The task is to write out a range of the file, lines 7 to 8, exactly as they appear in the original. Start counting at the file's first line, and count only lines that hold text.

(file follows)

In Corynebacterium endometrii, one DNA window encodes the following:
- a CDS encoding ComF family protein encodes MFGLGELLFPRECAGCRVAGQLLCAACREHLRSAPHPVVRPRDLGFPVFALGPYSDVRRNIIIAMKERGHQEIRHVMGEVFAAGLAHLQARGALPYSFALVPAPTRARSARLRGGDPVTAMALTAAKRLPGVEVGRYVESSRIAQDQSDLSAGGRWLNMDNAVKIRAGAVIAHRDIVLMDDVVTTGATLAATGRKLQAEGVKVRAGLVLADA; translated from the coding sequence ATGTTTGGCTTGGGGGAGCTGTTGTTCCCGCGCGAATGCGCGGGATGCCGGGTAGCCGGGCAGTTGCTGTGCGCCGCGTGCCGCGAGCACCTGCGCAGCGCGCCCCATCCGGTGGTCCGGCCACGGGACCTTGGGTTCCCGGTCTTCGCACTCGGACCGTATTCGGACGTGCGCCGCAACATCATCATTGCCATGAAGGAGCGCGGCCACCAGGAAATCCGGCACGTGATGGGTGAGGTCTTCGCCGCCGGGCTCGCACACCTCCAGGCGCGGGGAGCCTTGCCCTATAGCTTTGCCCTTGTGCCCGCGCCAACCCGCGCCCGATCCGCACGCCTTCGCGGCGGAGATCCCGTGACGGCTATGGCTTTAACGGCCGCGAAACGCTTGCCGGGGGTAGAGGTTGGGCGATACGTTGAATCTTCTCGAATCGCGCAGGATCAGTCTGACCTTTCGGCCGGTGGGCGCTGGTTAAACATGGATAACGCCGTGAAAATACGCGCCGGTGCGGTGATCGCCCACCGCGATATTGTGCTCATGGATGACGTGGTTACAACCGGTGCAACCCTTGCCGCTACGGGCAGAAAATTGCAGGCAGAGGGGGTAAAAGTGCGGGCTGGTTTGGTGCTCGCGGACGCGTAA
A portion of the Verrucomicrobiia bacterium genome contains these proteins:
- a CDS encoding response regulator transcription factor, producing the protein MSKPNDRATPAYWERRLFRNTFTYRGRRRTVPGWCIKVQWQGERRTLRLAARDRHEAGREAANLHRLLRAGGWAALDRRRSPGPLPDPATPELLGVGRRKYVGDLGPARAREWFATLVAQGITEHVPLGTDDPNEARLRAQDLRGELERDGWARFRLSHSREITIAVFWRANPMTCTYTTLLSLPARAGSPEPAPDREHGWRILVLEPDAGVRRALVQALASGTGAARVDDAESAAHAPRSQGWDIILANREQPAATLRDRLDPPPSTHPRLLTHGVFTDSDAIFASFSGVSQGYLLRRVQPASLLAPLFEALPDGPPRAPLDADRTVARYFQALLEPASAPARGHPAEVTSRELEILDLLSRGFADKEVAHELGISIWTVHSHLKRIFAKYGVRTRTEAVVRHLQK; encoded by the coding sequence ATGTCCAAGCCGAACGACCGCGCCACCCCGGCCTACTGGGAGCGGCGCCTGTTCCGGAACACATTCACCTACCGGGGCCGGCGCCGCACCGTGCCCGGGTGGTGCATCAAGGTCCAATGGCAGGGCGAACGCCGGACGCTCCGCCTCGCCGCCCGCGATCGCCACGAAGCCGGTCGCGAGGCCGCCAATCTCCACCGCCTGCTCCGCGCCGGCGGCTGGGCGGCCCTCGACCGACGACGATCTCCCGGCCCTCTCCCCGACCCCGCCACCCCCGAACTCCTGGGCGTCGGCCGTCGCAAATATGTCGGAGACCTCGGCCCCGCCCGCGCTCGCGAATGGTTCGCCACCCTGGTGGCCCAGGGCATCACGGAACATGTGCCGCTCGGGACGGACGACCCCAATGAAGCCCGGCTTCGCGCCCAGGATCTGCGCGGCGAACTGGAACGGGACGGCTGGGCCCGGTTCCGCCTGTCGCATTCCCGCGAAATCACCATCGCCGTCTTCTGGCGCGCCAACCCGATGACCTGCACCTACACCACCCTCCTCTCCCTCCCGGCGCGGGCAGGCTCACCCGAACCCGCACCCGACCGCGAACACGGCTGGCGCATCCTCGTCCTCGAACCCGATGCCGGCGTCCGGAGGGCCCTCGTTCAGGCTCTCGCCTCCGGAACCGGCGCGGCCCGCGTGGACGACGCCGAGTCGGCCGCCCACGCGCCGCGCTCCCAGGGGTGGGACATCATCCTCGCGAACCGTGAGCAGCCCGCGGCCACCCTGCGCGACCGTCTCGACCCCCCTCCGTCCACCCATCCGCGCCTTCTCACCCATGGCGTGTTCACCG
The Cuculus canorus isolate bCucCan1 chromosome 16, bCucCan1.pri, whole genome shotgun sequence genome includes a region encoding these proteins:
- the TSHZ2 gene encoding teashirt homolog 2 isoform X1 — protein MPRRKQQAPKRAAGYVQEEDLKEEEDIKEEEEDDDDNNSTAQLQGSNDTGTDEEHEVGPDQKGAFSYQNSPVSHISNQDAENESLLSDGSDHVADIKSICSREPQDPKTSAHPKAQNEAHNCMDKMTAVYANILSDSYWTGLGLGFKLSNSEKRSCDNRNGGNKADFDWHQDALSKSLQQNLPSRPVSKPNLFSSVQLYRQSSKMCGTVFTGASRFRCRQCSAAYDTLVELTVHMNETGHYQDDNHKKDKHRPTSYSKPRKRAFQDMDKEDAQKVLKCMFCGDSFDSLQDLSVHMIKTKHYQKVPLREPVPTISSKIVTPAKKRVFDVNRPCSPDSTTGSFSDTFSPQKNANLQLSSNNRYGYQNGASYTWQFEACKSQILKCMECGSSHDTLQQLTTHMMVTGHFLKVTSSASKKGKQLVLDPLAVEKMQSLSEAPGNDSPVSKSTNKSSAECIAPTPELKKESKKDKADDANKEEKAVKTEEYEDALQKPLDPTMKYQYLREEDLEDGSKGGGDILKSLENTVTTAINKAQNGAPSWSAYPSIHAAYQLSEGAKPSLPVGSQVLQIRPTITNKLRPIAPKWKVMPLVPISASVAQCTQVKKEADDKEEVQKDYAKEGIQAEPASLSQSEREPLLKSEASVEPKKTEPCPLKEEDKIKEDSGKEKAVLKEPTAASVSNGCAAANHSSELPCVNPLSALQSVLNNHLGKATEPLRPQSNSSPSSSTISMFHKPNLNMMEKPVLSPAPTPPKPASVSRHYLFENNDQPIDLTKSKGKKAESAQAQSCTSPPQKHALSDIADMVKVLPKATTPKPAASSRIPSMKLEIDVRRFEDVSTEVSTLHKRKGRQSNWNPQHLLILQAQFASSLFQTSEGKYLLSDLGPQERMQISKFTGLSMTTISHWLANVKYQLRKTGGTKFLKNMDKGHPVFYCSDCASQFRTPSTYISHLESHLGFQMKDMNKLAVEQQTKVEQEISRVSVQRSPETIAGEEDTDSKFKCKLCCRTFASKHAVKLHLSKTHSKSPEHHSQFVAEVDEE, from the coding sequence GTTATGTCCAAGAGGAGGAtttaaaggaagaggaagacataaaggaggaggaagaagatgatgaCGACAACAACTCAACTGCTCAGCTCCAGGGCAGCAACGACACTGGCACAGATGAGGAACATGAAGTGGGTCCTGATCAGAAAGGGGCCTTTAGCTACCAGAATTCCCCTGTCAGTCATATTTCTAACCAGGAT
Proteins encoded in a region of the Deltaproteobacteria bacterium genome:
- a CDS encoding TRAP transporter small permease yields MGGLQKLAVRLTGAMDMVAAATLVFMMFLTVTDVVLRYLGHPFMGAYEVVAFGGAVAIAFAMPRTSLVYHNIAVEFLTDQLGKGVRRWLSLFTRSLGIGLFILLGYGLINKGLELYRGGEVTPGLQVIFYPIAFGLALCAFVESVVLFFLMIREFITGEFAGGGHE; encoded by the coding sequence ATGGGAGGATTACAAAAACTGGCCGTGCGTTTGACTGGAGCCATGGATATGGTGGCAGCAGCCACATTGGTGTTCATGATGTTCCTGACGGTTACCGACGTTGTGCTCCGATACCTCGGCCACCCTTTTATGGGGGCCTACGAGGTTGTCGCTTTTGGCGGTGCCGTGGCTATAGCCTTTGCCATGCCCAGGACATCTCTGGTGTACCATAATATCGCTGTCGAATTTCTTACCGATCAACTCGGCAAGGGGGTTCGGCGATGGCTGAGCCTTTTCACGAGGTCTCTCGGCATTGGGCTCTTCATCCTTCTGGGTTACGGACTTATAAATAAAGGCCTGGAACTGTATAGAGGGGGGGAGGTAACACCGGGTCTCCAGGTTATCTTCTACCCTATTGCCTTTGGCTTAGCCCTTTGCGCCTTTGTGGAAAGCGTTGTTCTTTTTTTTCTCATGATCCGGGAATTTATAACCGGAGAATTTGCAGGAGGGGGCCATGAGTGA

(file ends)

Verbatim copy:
Proteins encoded in a region of the Deltaproteobacteria bacterium genome:
- a CDS encoding TRAP transporter small permease yields MGGLQKLAVRLTGAMDMVAAATLVFMMFLTVTDVVLRYLGHPFMGAYEVVAFGGAVAIAFAMPRTSLVYHNIAVEFLTDQLGKGVRRWLSLFTRSLGIGLFILLGYGLINKGLELYRGGEVTPGLQVIFYPIAFGLALCAFVESVVLFFLMIREFITGEFAGGGHE; encoded by the coding sequence ATGGGAGGATTACAAAAACTGGCCGTGCGTTTGACTGGAGCCATGGATATGGTGGCAGCAGCCACATTGGTGTTCATGATGTTCCTGACGGTTACCGACGTTGTGCTCCGATACCTCGGCCACCCTTTTATGGGGGCCTACGAGGTTGTCGCTTTTGGCGGTGCCGTGGCTATAGCCTTTGCCATGCCCAGGACATCTCTGGTGTACCATAATATCGCTGTCGAATTTCTTACCGATCAACTCGGCAAGGGGGTTCGGCGATGGCTGAGCCTTTTCACGAGGTCTCTCGGCATTGGGCTCTTCATCCTTCTGGGTTACGGACTTATAAATAAAGGCCTGGAACTGTATAGAGGGGGGGAGGTAACACCGGGTCTCCAGGTTATCTTCTACCCTATTGCCTTTGGCTTAGCCCTTTGCGCCTTTGTGGAAAGCGTTGTTCTTTTTTTTCTCATGATCCGGGAATTTATAACCGGAGAATTTGCAGGAGGGGGCCATGAGTGA